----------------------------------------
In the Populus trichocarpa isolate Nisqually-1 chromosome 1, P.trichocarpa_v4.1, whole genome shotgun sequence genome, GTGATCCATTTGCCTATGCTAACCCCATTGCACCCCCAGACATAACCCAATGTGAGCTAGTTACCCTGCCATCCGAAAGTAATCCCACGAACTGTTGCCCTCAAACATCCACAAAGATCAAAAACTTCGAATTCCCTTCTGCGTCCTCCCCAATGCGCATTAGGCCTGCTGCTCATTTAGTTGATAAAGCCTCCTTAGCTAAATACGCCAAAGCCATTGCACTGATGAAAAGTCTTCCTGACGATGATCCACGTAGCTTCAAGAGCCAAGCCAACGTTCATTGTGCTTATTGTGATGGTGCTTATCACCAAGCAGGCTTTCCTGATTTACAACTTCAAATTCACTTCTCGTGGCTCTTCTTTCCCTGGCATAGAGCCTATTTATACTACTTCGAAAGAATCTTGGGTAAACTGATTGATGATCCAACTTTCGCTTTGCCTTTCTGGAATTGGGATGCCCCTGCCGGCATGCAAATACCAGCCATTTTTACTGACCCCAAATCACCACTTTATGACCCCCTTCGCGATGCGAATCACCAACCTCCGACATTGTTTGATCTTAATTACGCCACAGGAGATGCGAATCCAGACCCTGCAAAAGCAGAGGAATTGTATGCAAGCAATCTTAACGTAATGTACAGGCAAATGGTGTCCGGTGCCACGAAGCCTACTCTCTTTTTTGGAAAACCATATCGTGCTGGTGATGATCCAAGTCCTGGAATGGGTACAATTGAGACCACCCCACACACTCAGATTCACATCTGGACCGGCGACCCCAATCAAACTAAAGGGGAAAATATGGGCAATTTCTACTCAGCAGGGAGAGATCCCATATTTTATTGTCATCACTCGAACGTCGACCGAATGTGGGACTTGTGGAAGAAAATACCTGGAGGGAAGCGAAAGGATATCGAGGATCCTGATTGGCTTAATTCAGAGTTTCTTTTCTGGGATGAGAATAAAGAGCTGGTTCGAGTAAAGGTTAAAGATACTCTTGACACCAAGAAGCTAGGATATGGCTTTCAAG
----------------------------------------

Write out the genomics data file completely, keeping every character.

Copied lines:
In the Populus trichocarpa isolate Nisqually-1 chromosome 1, P.trichocarpa_v4.1, whole genome shotgun sequence genome, GTGATCCATTTGCCTATGCTAACCCCATTGCACCCCCAGACATAACCCAATGTGAGCTAGTTACCCTGCCATCCGAAAGTAATCCCACGAACTGTTGCCCTCAAACATCCACAAAGATCAAAAACTTCGAATTCCCTTCTGCGTCCTCCCCAATGCGCATTAGGCCTGCTGCTCATTTAGTTGATAAAGCCTCCTTAGCTAAATACGCCAAAGCCATTGCACTGATGAAAAGTCTTCCTGACGATGATCCACGTAGCTTCAAGAGCCAAGCCAACGTTCATTGTGCTTATTGTGATGGTGCTTATCACCAAGCAGGCTTTCCTGATTTACAACTTCAAATTCACTTCTCGTGGCTCTTCTTTCCCTGGCATAGAGCCTATTTATACTACTTCGAAAGAATCTTGGGTAAACTGATTGATGATCCAACTTTCGCTTTGCCTTTCTGGAATTGGGATGCCCCTGCCGGCATGCAAATACCAGCCATTTTTACTGACCCCAAATCACCACTTTATGACCCCCTTCGCGATGCGAATCACCAACCTCCGACATTGTTTGATCTTAATTACGCCACAGGAGATGCGAATCCAGACCCTGCAAAAGCAGAGGAATTGTATGCAAGCAATCTTAACGTAATGTACAGGCAAATGGTGTCCGGTGCCACGAAGCCTACTCTCTTTTTTGGAAAACCATATCGTGCTGGTGATGATCCAAGTCCTGGAATGGGTACAATTGAGACCACCCCACACACTCAGATTCACATCTGGACCGGCGACCCCAATCAAACTAAAGGGGAAAATATGGGCAATTTCTACTCAGCAGGGAGAGATCCCATATTTTATTGTCATCACTCGAACGTCGACCGAATGTGGGACTTGTGGAAGAAAATACCTGGAGGGAAGCGAAAGGATATCGAGGATCCTGATTGGCTTAATTCAGAGTTTCTTTTCTGGGATGAGAATAAAGAGCTGGTTCGAGTAAAGGTTAAAGATACTCTTGACACCAAGAAGCTAGGATATGGCTTTCAAG